Photos by Tim Murphy, Independent staff
Bloated from Monday’s rain, unprecedented snow pack and rapid melt, the Nith River spilled its banks late Tuesday and early Wednesday, washing out roads, carrying away property and flooding basements in what some are calling the worst flooding in over 50 years.
Waterlines on streetlight posts and shelves of ice jutting out from front porches told the story Wednesday morning as residents began the cleanup following a desperate attempt to save property from the unrelenting flow of water.
Some homeowners on Jacob, Asmus and Grace streets in New Hamburg are calling Wednesday’s flooding the worst since Hurricane Hazel in October 1954.
People watched as skids full of potting soil and mulch from the nearby Sobeys grocery store floated down the street and into backyards before spilling into basements.
Rob Decaire, who moved into his home on Jacob Street with his wife Kelsea 18 months ago, said over three feet of water filled his basement. He managed to save his washer and dryer by stacking them on top of his freezer. “The freezer was floating,” he said, adding the flood punched a hole in his basement foundation.
Homeowners along Grace Street gathered in the streets Wednesday morning as the water began receding and firefighters offered whatever help they could.
“I remember sandbagging behind the fire hall one time, but nothing like this,” said New Hamburg fire captain Mark Murray. Firefighters were busy pumping out basements in the Jacob, Grace and Asmus street area. One call came in after a sump pump burned out, filling a home with smoke.
“If they knew what they know now, they probably would have been sandbagging out back,” Murray said.
Asmus Street homeowner Bruce Doering pointed to a home on Grace Street he helped build and said most newer homes in the floodplain were constructed without basements and likely didn’t suffer as much damage as the older homes. His basement was completely filled with water.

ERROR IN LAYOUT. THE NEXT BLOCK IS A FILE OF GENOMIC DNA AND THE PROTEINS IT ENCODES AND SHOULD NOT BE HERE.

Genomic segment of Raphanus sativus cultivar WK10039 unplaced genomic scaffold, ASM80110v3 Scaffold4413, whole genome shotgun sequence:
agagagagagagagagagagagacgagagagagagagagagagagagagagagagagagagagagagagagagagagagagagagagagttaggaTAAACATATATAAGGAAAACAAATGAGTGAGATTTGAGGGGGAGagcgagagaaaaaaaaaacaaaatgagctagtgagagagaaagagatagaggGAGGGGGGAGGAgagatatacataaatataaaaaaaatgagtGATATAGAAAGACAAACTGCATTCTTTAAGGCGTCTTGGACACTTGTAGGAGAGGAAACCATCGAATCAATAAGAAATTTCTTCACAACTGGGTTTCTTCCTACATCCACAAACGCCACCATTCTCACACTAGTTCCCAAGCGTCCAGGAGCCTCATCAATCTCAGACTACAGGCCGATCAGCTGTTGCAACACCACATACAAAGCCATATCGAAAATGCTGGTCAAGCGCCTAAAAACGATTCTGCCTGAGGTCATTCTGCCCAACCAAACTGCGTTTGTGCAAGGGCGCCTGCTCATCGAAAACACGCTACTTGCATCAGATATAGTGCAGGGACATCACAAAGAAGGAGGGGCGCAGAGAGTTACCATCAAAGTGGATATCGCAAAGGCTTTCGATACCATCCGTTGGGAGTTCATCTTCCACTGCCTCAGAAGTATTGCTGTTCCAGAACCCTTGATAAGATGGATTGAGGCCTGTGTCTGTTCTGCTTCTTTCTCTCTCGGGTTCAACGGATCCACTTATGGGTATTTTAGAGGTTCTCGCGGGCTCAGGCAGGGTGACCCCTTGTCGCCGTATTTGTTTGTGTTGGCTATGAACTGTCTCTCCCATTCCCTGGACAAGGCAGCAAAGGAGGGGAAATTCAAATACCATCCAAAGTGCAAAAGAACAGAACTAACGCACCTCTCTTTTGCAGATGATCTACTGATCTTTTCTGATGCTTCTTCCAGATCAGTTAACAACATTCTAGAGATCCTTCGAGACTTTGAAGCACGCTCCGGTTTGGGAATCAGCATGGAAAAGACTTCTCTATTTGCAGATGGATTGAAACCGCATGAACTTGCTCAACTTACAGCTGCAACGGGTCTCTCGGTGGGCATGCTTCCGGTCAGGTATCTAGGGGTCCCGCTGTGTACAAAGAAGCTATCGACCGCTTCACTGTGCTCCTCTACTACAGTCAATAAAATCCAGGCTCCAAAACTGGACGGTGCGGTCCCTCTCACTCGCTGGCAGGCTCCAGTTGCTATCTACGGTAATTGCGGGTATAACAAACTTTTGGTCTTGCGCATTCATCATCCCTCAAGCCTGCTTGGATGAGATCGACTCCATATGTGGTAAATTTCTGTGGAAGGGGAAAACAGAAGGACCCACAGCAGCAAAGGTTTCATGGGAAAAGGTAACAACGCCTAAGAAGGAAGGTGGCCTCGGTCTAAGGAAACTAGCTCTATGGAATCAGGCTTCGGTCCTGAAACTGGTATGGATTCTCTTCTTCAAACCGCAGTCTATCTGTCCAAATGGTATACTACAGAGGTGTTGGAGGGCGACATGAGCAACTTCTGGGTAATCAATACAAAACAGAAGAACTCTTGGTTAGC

But the severity of the flood didn’t come as a complete surprise.
Doering was monitoring the GRCA website river flow data Tuesday afternoon and anticipating the worst before he received the warning from police.
“If I would have been thinking yesterday, I would have been clearing out my basement,” he said, adding that he began bailing shortly after midnight, but gave up when he realized there was nothing he could do to stop it.
Terri Taylor has lived at the corner of Grace and Jacob streets since 1985 and says she’s never seen the river this high.
Holding a photo of Hurricane Hazel flooding, taken at the corner where her house is, she said the water level is at least comparable. “It’s the worst in all the years we’ve lived here,” she said, recalling some spring floods when the backyard flooded, but never the basement. The sump pump couldn’t keep up as water rapidly filled the basement, covering the furnace and water heater. Outside Taylor’s car was in the path of the water. It will have to be towed and assessed for damage after water filled the cab and back seat.
“We’ll get a dumpster and start cleaning out,” she said.
“I’m upset the mayor was on tv last night saying everything was under control,” said a woman named Michelle. Her Jacob Street basement was flooded with over a foot of water and she received no warning it was coming, not even a pamphlet in her mailbox.
“Our guys are looking at what happened,” said Dave Schultz, GRCA Coordinator of Communications, estimating the peak flooding exceeded the GRCA gauges that showed readings of 225 cubic metres per second. “We think it was probably higher.”
Staff was sent out to look at debris lines and water marks on buildings to assess the full extent of flood damage.